Research conducted in California by molecular biologist Ernie Hubbard connected complaints of fatigue, brain fogginess, nausea and other symptoms in patients at an integrative health clinic to their kale consumption. Hubbard found high levels of the mineral thallium in locally grown kale and in the clinic patients’ urine. He also reported finding traces of other heavy metals including cesium, cadmium, aluminum and arsenic in cabbage, broccoli, cauliflower and collard greens.
An account of Hubbard’s research was published in July 2015 in the magazine Craftmanship, which identifies itself as a publication created to explore the “ethos of craftsmanship in its widest sense.” It is not a scientific journal and Hubbard’s research has not been published in any scientific journal.
According to the Craftsmanship article, Hubbard’s tests of local kale and soil suggested to him that kale (and other crucifers) hyperaccumulate thallium. He also found that organically grown kale accumulates more of this heavy metal than conventionally grown kale. While Hubbard wasn’t able to determine the source of the thallium in the soil or the vegetable, he concluded that the complaints he was hearing from patients, their reported kale consumption, urine test results, and the thallium levels he found in local kale and soil all suggested low-level thallium poisoning.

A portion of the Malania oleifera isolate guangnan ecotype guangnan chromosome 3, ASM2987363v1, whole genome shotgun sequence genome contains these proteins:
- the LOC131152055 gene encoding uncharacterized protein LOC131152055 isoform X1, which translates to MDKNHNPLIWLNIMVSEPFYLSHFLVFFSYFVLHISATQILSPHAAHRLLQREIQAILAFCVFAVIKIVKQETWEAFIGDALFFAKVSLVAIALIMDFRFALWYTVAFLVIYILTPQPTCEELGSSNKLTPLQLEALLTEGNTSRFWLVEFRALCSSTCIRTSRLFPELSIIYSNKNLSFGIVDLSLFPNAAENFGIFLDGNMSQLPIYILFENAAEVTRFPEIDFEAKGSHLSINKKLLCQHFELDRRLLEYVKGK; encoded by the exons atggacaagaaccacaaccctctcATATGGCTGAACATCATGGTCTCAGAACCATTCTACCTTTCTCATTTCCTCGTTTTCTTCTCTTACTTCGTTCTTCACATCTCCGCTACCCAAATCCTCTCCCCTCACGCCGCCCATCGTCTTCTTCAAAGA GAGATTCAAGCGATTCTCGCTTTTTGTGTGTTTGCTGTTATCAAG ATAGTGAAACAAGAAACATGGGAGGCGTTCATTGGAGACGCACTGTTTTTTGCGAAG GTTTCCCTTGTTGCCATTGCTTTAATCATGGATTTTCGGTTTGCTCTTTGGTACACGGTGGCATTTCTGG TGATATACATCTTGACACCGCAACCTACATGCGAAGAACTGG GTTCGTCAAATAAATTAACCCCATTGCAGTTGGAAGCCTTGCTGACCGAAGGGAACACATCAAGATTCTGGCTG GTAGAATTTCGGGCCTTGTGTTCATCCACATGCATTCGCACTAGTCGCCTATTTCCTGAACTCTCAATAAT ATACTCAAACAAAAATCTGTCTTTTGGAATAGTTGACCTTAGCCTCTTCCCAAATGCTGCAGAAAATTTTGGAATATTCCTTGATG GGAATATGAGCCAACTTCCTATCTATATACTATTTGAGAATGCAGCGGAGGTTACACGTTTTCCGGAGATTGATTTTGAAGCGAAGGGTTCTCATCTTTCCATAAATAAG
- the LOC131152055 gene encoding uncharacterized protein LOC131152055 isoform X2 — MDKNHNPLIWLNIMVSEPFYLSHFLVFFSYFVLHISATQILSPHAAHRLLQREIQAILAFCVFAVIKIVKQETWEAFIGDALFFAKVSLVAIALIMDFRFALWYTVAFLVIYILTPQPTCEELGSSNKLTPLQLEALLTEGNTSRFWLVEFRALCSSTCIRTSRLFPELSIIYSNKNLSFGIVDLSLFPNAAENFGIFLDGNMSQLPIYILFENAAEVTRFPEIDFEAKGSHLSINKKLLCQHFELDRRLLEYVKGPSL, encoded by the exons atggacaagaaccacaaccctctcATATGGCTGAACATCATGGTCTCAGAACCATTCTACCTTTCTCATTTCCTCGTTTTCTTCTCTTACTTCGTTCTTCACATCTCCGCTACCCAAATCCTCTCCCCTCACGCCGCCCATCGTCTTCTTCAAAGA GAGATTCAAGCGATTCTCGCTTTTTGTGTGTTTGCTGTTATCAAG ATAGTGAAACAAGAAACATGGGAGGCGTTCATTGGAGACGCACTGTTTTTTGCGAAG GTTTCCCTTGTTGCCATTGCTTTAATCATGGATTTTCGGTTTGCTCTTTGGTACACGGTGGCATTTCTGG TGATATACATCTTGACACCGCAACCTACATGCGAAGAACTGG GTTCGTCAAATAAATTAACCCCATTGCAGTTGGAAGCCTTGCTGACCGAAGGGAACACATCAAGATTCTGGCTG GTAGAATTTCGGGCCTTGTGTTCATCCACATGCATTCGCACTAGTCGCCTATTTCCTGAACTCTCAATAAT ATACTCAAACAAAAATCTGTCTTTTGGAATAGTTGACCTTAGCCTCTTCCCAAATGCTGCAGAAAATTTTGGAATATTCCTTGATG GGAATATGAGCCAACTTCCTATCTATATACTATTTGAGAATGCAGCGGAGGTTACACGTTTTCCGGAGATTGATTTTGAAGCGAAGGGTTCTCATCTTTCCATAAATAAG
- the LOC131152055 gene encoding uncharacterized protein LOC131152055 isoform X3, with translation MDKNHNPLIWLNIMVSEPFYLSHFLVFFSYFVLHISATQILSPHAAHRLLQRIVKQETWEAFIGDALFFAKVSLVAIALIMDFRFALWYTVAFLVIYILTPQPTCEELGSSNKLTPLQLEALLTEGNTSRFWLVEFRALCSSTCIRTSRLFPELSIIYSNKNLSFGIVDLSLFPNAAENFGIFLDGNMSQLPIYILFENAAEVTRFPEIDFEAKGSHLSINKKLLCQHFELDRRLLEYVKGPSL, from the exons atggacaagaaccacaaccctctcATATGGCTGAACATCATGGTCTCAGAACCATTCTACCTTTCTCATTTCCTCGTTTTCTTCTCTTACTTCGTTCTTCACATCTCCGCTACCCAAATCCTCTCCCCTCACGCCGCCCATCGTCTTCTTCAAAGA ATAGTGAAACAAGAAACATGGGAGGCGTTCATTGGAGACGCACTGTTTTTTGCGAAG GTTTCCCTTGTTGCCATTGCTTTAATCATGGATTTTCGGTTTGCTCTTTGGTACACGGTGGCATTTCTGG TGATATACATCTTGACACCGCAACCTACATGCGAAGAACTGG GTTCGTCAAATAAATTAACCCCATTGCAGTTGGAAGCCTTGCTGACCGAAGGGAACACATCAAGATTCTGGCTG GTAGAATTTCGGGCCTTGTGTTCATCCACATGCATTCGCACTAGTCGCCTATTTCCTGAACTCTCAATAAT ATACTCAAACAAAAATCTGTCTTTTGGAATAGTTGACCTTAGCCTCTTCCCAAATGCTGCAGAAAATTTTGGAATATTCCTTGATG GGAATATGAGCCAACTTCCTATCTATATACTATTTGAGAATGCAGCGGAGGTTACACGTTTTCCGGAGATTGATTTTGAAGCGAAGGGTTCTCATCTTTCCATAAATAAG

One of Hubbard’s roles at the clinic was to recruit patients to evaluate a detoxification formula, which involved testing their urine. In several cases, he found unexpectedly high thallium levels.
Not surprisingly, the article attracted the attention of other publications that picked up the story and flagged it with alarming headlines such as “People Are Getting Seriously Sick from Eating Kale.” In fact, the magazine’s account of Hubbard’s research focused primarily on a single case (although a few other patients with similar complaints were mentioned). That case involved a 52-year-old woman, a vegetarian who reported eating kale almost every day; she complained that her hair was falling out and that she had occasional fatigue and brain fog. According to Hubbard, her urine tests showed especially high levels of thallium.
While a single study from Czechoslovakia published in 2006 found that kale accumulates thallium from the soil, my search of the medical literature found nothing to suggest that eating kale or other cruciferous vegetables leads to thallium poisoning. People have been eating these vegetables for centuries. If they routinely accumulated enough heavy metals to cause sickness, surely we would know it by now. In my view, the health benefits of including kale and related vegetables in your diet far outweigh any possible risk. I see no reason to avoid them.
Andrew Weil, M.D.
Todd Oppenheimer, “The Vegetable Detective.” Craftmanship, July 7, 2015, http://craftsmanship.net/the-vegetable-detective/